Rethinking Economic Growth
I recently read Manfred Max-Neef and Philip B. Smith’s book Economics Unmasked. Its first half is an interesting critique on economic orthodoxy, its second is packed with ideas for positive social changes.
I want to discuss Max-Neef’s “Threshold Hypothesis” here, but first I need to talk about economic indicators in general and more specifically GDP. Now, anybody that doesn’t live under a rock will be aware that today’s economists and politicians are obsessed with economic growth (Max-Neef calls it a “fetish” in this excellent interview by Democracy Now!) and that their standard metric of growth is GDP. GDP stands for “Gross Domestic Product” – it is the total market value of all the goods produced and services rendered within a nation’s borders over the course of a year.
By recording monetary transactions, economists can keep track of that total market value. Looked at in this way, GDP tells us in some sense the “total amount of stuff being done” in the economy. For example, imagine that the “Hole-Digging Corporation” pays me a salary of £100 to dig a hole. Later, the competing “Hole-Filling Corporation” pays me a salary of £100 to fill it in! GDP, as valued in terms of my “services”, has now increased by £200. All such “stuff being done” can be beneficial, neutral or harmful; the money being transacted can represent anything, but GDP will not inform you as to what.
In my somewhat mischievous example, digging a hole added to GDP. So did filling it in. What about more realistic examples? Cleaning up pollution adds to GDP. So does polluting. Mediating negative social and health outcomes of drug abuse adds to GDP. So does the production of various harmful addictive substances. Investment in schools, hospitals and social infrastructure adds to GDP. So does the manufacture of armaments to kill and maim one’s fellow human beings. For economists to aim for growth in GDP, in monetary transactions, irrespective of what these transactions represent, is totally ridiculous!
So GDP as an economic “indicator” does not really indicate anything much. What we want to know, presumably, is the health of our economy. We want an indicator that increases when the economy is providing well for people’s needs and improving their quality of life and decreases when it is not. Seeking to increase such an indicator would be a potentially sensible economic policy. Seeking to increase GDP is an absurd economic policy, because GPD lumps together the things that add to our quality of life with the things that subtract from it, treating both as positive contributions.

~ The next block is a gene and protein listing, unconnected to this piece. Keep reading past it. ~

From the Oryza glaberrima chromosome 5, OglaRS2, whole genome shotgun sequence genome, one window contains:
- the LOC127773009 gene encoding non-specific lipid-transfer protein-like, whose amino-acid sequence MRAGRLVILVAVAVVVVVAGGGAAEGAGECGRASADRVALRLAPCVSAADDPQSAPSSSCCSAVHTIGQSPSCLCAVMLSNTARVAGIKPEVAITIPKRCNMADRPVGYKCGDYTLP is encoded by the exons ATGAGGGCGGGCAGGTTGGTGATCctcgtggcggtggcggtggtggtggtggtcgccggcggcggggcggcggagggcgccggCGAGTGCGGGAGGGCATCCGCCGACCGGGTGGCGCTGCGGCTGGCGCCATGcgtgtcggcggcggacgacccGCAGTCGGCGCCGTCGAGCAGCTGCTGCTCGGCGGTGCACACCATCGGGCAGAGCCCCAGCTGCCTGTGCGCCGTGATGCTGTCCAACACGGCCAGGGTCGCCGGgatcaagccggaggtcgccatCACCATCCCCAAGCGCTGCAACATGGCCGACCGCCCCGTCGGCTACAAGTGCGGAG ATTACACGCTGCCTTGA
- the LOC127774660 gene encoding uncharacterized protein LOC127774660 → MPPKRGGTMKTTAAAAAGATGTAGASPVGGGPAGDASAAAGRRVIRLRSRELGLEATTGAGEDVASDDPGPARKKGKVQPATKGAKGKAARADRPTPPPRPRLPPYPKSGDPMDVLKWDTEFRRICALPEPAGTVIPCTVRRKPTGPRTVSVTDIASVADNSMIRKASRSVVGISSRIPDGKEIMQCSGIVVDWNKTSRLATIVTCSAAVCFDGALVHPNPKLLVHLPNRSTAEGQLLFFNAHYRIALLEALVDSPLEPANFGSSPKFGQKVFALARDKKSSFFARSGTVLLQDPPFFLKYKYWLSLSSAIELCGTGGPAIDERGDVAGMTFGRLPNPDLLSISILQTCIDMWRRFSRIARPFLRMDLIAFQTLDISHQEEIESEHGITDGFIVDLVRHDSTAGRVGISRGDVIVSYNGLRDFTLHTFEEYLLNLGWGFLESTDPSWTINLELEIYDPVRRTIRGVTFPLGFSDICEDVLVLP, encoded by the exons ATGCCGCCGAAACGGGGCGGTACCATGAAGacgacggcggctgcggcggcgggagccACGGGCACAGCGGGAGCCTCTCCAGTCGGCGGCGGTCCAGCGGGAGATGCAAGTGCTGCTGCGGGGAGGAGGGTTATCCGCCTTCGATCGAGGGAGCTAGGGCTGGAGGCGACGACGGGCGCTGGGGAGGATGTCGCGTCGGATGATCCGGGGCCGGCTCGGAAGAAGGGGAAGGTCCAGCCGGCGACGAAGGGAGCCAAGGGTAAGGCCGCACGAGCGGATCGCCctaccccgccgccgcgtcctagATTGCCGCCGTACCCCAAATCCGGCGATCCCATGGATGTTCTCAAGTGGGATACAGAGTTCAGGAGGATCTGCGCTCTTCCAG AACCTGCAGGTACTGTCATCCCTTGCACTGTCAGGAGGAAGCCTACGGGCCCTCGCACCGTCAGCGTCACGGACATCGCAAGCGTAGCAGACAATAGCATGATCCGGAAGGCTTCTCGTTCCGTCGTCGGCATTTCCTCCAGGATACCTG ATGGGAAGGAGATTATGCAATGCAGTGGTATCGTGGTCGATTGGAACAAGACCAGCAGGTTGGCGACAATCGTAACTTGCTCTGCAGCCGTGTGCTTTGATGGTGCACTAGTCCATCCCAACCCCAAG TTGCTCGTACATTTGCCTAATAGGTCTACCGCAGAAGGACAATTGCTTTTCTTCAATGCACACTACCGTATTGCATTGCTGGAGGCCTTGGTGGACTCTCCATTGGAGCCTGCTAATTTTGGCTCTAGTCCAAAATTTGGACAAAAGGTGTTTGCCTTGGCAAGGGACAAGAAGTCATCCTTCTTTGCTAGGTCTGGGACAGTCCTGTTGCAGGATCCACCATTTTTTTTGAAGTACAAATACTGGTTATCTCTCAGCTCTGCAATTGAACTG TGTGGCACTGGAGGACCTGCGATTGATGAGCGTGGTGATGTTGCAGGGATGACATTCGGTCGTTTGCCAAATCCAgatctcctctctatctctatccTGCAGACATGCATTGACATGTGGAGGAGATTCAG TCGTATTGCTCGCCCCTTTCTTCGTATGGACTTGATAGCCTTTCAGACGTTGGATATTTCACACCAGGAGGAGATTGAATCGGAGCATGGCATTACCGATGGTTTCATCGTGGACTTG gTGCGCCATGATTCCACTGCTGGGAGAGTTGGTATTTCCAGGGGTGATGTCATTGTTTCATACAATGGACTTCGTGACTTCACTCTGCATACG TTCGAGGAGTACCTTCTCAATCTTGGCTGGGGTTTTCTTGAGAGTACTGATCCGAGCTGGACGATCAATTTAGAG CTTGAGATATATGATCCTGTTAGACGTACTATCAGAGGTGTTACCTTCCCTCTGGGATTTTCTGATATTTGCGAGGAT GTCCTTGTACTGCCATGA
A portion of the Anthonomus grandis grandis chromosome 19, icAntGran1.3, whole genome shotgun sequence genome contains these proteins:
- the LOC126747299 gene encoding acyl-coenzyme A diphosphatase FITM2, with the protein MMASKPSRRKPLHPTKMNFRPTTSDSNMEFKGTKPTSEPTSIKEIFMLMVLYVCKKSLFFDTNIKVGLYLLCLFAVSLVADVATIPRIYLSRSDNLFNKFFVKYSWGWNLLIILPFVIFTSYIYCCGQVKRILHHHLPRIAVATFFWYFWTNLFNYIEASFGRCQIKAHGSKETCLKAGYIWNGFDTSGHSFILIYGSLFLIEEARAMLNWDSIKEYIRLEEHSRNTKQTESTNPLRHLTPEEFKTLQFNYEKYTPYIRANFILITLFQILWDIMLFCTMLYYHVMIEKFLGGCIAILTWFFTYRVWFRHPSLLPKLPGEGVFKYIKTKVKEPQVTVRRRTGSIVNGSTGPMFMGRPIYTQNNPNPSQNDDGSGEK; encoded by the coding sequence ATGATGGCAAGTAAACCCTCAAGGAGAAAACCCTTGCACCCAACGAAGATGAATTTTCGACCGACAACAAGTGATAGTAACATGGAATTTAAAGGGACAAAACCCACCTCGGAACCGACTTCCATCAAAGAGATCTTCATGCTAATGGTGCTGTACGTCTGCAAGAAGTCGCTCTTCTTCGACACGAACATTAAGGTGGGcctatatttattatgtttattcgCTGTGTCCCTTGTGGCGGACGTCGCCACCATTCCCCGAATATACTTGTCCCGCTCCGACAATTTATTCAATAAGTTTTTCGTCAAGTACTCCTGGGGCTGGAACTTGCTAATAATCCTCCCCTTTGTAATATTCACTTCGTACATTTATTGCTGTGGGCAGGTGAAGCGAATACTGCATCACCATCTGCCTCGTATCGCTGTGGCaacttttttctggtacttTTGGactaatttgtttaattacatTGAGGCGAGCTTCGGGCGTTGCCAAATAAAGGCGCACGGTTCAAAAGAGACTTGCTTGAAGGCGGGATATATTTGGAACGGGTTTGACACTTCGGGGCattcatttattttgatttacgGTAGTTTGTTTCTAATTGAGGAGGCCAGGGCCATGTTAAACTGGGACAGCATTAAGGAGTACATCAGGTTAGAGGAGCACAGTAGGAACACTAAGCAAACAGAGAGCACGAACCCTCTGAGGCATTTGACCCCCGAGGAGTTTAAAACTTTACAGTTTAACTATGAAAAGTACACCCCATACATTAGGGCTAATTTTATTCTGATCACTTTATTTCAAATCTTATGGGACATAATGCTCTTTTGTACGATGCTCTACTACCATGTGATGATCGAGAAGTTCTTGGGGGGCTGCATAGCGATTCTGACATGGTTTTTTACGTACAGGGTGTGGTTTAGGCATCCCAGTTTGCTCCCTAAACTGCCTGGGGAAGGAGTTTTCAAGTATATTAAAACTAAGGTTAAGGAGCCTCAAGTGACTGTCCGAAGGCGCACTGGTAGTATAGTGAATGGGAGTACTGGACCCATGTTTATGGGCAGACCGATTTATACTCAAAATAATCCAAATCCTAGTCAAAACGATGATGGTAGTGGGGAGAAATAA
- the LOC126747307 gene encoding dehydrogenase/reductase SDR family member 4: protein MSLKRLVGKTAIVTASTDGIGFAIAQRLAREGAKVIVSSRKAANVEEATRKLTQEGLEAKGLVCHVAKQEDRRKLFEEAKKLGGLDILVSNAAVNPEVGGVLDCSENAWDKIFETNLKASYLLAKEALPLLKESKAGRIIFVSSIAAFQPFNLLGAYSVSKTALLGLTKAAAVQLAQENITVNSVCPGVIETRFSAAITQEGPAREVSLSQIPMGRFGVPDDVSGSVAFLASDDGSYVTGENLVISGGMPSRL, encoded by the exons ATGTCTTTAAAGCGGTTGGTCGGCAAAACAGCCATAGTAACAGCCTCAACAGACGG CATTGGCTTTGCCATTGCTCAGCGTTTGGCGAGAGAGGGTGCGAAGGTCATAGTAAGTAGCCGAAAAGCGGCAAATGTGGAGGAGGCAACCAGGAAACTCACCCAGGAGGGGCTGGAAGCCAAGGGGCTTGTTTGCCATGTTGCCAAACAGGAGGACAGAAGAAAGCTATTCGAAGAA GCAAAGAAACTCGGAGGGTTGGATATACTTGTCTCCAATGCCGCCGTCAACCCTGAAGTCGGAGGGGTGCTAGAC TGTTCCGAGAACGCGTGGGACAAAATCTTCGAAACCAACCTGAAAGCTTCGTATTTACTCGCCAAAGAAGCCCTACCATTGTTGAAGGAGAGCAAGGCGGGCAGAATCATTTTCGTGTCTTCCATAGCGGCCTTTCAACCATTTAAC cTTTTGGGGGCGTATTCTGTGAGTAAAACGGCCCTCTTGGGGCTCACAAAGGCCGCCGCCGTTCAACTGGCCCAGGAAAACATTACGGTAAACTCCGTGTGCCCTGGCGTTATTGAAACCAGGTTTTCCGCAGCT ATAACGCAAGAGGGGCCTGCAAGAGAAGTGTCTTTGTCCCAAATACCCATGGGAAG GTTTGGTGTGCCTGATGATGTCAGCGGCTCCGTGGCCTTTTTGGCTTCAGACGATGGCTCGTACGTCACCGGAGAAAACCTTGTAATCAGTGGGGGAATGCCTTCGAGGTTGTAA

Economists working outside the mainstream realised all this years ago and developed alternative metrics, attempting to put a number on “economic health”, first called ISEW (standing for “Index of Sustainable Economic Welfare”) and later updated to GPI (standing for “Genuine Progress Indicator”). You can read about exactly what ISEW is and how it is calculated here. When these economists started to study trends in ISEW / GPI and compared them with GDP, they noticed something interesting. In developed countries GDP has grown more or less continuously in the last 50 years, but ISEW / GPI has not. What happens in almost every case is that ISEW / GPI increases until around 1970-1980, then stalls or begins to decline. The Friends of the Earth website gives examples of ISEW / GPI vs GDP growth over the last fifty years for several countries.
Prior to the development of the ISEW / GPI measures, Max-Neef and colleagues had proposed the “Threshold Hypothesis”, stating that:
“In every society there is a period in which economic growth contributes to an improvement of the quality of life, but only up to a point, the threshold point, beyond which if there is more economic growth, quality of life may begin to deteriorate.”
The plots linked from Friends of the Earth seem to provide evidence supportive of this statement, assuming that ISEW / GPI is a sufficiently representative metric of human quality of life.